Episcopal Life Convention Daily
Tuesday, 11 July 2000  

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Pam Chinnis feted as tenure comes to close

Pam Chinnis shares a light moment with Presiding Bishop Frank T. Griswold during Sunday evening's celebration. photo/DICK SNYDER
Strains of Nat King Cole's "Unforgettable" greeted House of Deputies President Pamela Chinnis as she arrived at the Marriott Sunday evening for a joyful celebration of her ministry. Members of the General Convention youth presence escorted Chinnis to the platform then took up seats behind her -- a reflection of the support Chinnis has always given to the youth of the church.

For the next two hours, representatives from around the church paid tribute to the first woman president of the House of Deputies. Chinnis'daughter, Ann, described her mother as a "values-based leader" who has "manifest respect for those who follow," understands that "leadership must refine and enlarge the public view," and "will not tolerate bigotry."

Asked why there was an extra chair next to Chinnis and Presiding Bishop Frank Griswold, emcee David Booth Beers, chancellor of the EpiscopalChurch, explained the tradition in the House of Bishops of leaving an extra place "for any former Presiding Bishop who might wander in off the street." At that moment, former Presiding Bishop Edmond Browning sauntered in to cheers and a standing ovation and took the empty seat next to a surprised and delighted Chinnis.

Chinnis received numerous gifts and accolades during the evening, including a specially-designed cross and signet ring with the seal of the General Convention and another cross designed for her from the Native American community. Forward Movement announced its publication of Decently and In Order, a collection of Chinnis' writings. Ginger Paul, the Rev. Fran Toy, Virginia Norman, Diane Pollard and Marge Burke were among those representing the women of the church, who presented Chinnis with a copy of the newly-published Women's Uncommon Prayers, one of which Chinnis penned.

Bishop Browning joked that he is "an advertisement for retirement," relating that his blueberry patch in Oregon had produced more than two tons of blueberries last year. He donated profits to Episcopal Relief and Development (the former Presiding Bishop's Fund for World Relief). Presenting Chinnis with a pint of freshly picked blueberries, he invited her to join him in partnership in the blueberry venture. Then, speaking seriously of the "latter six years" of his term as Presiding Bishop,which were "filled with challenges I never expected," he praised Chinnis for her wise counsel and her loyalty. "Pam was the first person I called" when news of the embezzlement crisis hit, Browning said, andhe credited her withdoing "more to restore the credibility of the Episcopal Church than any [other] one person."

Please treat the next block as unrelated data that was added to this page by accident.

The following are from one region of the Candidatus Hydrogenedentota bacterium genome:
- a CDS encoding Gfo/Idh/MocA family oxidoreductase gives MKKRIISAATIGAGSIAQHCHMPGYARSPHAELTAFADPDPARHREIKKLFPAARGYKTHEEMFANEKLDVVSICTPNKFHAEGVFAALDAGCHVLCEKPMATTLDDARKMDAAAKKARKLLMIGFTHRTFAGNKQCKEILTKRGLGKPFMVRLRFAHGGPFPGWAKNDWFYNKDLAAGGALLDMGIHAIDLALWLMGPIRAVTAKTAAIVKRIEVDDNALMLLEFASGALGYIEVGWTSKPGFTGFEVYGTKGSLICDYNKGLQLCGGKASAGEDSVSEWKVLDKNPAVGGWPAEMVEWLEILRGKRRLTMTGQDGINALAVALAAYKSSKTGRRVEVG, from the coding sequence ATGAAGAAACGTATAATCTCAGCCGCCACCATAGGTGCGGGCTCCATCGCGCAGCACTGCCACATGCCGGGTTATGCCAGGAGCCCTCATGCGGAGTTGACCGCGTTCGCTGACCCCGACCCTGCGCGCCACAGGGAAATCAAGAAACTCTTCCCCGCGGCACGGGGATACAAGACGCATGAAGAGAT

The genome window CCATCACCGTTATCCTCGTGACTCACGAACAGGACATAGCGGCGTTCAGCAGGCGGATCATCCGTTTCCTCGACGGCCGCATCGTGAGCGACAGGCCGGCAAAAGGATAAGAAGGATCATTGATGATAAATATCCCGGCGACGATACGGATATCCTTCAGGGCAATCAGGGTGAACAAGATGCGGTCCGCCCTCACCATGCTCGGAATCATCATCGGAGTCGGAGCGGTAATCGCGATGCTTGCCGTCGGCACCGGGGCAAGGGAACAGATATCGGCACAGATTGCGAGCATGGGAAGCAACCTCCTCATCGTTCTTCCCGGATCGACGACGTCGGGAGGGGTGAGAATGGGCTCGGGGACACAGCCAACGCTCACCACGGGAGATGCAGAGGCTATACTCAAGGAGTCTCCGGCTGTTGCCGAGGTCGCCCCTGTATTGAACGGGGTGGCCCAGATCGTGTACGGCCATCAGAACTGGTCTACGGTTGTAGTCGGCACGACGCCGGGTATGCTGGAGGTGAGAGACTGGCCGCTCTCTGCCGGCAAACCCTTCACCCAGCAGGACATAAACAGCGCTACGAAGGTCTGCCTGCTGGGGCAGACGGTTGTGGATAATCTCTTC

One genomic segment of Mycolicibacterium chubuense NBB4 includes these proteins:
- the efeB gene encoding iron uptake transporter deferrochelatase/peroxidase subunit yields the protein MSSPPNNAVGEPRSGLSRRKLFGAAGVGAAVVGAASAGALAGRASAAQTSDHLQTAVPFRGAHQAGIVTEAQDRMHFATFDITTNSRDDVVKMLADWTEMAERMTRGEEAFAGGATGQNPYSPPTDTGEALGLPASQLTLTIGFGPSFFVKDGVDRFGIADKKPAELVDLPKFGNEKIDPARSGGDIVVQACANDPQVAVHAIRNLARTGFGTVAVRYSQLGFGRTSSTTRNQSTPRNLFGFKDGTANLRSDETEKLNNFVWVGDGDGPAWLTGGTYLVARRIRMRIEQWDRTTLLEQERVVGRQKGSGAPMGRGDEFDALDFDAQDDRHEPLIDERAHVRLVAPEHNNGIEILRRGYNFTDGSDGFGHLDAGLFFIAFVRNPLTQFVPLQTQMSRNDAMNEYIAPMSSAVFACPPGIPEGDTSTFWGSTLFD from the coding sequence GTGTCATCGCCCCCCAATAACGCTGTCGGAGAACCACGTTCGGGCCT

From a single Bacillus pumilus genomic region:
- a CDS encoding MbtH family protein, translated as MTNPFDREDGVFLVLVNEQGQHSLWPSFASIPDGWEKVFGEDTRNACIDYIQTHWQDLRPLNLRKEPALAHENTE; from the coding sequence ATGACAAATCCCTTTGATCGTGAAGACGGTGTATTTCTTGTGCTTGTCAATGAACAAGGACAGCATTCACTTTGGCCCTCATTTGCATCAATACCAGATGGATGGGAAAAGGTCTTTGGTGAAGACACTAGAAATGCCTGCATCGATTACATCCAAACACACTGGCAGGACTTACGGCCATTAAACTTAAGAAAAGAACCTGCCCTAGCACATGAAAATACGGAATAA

Musical offerings included a serenade by Church Center staffers and a rousing audience rendition of "Lift High the Cards," written in 1994 by deputies from Mississippi. Testimonials from Louie Crew,ByronRushingandOwanahAnderson, representing the gay and lesbian, African American and Native American communities, followed a choir's performance of "You've Got To Be Carefully Taught" from South Pacific. They spoke movingly about Chinnis' fierce commitment to the causes of justice andovercoming hatred.

Presiding Bishop Frank Griswold echoed the praise heapedonChinnisthroughout the evening. "I can only say `Amen' to so much of what has been said tonight." He added, "You have been a wise counselor, you have a wicked wit and you're a wonderful friend. Bless you."

Griswold unveiled the first Presiding Bishop's Faith and Public Service Award, naming Chinnis as its inaugural recipient, "one who sets a high standard for future recipients." The award, to be presented annually, honors "a lay member of the Episcopal Church who, in public life, has demonstrated fidelity to the values of the Gospel following the Anglican way," and "holds up as an example to other people of faith that they may also serve as witnesses and models of courage, commitment and love that rejoices in the truth."

At the close of the evening, Chinnis thanked the crowd. "I'm speechless!" she said. "What a long way from the Ozarks. Thank you and God bless you all."

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